That's the same advice other paddlers were giving each other in Howe Sound that day.
Bernie didn't paddle all that safely. Not all that bad, of course, as he did return. But two of the other paddlers in Howe Sound didn't make it.
Bernie went out across Baynes Channel to Chatham, and coming back, he got caught in the freight train, as our neighbour calls it. The current in that channel runs like a river, and makes a series of standing waves.
The good news is that Bernie now knows his new wooden kayak can handle metre and a half waves. (That's something I can't see over when standing, let alone sitting in a kayak!)
The bad news is that the paddlers in Howe Sound must have made mistakes, by the definition of our black-humoured joke: "It isn't a mistake if nobody dies."
Go to the following URL for CBC's story about the two who died, the two who went to hospital, and the other four on that adventure:
It seems like these were extremely fit, healthy and adventurous paddlers and sports enthusiasts. But even all their experience and strength wasn't enough when the wind crested to 80 klicks or more, and the waves reached seven feet or so. The group were wearing only sports tights instead of wetsuits or drysuits, and nobody wore a PFD. Apparently they didn't have cell phones or a marine radio, as the call for help didn't go out till one of the double kayaks got to shore.
Yes, I feel like a harping auntie and a coward on our own groups' outings. And it's so easy to second-guess someone else's mistakes. But part of why we talk about our outings on this blog is to second-guess our own mistakes, laugh at them where we can, and learn from them.
We have been so lucky on our own outings. Part of that is absolute luck when the weather changed or we mis-read the currents.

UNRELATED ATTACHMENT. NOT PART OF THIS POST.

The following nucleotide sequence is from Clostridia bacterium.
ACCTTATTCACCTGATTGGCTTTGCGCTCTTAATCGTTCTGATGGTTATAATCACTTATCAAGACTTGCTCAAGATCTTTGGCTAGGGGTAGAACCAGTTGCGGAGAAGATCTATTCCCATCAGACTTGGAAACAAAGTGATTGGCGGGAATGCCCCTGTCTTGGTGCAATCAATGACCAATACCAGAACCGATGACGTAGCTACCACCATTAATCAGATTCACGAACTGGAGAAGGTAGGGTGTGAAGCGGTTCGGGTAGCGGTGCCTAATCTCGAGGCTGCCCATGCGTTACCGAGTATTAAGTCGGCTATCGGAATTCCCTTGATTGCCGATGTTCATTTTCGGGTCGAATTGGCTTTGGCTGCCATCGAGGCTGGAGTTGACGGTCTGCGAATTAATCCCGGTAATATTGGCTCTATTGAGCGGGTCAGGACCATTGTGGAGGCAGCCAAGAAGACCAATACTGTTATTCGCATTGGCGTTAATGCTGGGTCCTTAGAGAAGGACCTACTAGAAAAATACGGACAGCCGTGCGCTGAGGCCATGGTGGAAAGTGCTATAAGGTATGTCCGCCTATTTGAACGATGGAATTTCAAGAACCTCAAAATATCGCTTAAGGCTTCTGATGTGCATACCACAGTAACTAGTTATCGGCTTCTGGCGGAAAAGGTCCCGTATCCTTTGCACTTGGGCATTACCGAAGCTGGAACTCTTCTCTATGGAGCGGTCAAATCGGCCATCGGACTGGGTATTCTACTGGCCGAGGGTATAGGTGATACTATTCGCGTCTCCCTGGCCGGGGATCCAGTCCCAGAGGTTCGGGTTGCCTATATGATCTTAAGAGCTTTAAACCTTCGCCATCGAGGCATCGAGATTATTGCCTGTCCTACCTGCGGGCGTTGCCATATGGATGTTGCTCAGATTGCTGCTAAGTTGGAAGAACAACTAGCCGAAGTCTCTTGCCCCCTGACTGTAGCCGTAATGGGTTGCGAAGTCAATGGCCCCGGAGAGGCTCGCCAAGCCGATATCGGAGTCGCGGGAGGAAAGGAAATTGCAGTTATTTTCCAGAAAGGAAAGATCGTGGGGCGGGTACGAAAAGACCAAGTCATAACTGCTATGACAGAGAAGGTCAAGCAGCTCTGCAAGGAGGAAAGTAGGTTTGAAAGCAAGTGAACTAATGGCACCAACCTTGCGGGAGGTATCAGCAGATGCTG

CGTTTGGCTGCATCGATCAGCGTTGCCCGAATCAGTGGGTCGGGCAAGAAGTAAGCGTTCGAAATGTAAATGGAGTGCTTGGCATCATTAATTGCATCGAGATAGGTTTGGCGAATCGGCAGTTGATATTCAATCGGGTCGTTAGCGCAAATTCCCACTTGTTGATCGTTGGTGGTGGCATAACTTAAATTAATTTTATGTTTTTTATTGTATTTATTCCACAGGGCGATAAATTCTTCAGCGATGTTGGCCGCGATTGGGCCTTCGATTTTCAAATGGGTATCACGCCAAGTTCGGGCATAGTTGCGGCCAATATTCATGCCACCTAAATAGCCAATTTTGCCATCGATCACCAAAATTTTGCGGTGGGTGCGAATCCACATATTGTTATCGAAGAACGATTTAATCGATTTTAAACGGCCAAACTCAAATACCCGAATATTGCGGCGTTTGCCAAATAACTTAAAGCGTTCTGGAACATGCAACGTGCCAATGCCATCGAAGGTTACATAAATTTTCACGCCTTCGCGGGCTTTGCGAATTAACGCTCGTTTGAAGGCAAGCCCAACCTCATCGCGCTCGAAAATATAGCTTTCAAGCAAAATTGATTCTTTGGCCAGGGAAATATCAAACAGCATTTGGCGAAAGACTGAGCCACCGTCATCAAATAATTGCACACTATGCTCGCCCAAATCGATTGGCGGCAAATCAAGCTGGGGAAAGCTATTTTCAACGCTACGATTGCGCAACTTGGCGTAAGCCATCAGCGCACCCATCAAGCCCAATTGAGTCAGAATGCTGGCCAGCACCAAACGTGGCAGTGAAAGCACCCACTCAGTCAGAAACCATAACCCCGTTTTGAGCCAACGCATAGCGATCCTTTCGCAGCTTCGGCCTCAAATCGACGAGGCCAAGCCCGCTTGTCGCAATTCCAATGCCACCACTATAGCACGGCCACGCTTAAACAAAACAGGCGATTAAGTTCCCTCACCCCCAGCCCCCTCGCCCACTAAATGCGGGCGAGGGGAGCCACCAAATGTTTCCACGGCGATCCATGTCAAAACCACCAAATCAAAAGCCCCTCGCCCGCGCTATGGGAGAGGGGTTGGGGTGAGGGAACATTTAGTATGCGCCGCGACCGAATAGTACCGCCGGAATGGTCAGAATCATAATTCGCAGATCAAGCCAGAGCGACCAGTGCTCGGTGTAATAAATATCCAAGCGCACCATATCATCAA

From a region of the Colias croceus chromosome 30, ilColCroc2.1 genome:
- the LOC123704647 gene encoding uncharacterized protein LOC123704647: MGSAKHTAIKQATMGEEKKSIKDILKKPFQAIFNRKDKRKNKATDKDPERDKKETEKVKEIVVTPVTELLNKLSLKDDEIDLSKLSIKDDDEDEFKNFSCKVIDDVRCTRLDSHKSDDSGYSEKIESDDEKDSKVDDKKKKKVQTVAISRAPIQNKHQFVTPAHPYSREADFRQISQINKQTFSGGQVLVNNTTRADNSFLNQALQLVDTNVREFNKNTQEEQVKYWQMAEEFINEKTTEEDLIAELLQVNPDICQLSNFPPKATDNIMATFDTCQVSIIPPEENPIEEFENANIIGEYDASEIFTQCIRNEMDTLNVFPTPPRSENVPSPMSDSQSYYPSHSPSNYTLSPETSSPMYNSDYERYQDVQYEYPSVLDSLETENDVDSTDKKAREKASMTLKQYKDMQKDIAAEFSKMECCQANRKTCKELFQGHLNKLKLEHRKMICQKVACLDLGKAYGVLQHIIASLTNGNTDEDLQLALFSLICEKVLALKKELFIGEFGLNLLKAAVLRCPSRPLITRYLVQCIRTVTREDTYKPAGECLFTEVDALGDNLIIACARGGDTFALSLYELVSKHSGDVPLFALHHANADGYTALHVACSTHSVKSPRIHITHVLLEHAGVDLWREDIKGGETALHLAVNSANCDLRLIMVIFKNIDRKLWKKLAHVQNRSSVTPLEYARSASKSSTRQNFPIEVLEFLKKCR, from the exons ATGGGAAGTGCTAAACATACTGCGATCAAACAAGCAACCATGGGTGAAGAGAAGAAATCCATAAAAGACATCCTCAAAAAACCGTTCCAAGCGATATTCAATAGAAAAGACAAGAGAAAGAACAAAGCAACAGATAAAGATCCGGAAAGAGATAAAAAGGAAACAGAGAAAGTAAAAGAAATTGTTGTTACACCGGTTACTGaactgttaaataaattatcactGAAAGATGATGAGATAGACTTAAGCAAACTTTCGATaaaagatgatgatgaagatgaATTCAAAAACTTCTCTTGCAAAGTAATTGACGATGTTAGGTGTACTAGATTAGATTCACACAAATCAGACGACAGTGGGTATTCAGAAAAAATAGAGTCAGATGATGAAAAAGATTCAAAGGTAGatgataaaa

But a big dollop of that luck is being prepared.
Safety gear (ropes, pumps, paddle floats, spare paddle, lights, whistles, air horn). Cold water clothing. Drybag with clothes, food & mini-stove for a hot drink. Cell phones and marine radios. Compasses. Look back through our posts since this blog began, and it shows that we gradually got all this gear together, as we gradually began paddling in more challenging places than a small, sheltered lake.
Looking at Bernie when he returned from the freight train, still shaken, was not a heart-warming experience. But he came back, and an hour later was already making light of the challenge he'd faced.
Two of those paddlers in Howe Sound didn't make it. Two went to hospital for hypothermia. And four did the best they thought they could.
I don't want the same thing to happen for our paddle group -- for anyone else, frankly -- and I'm trying to figure how it would be less likely. The big one that comes to mind (after ensuring each paddler has cold water clothing, PFD, safety gear and a drybag) is not setting out from Anvil Island into rough weather. Camping on the island overnight should be an option, even if only with space blankets, granola bars and hot drinks.
Our group talks about how each of us is feeling, and we try to admit our fears. The conditions probably became abruptly worse for the paddlers in Howe Sound. When luck is a factor, you have to bring all the best luck with you.
My paddle partner brought planning preparation and strength to his challenge. He came back.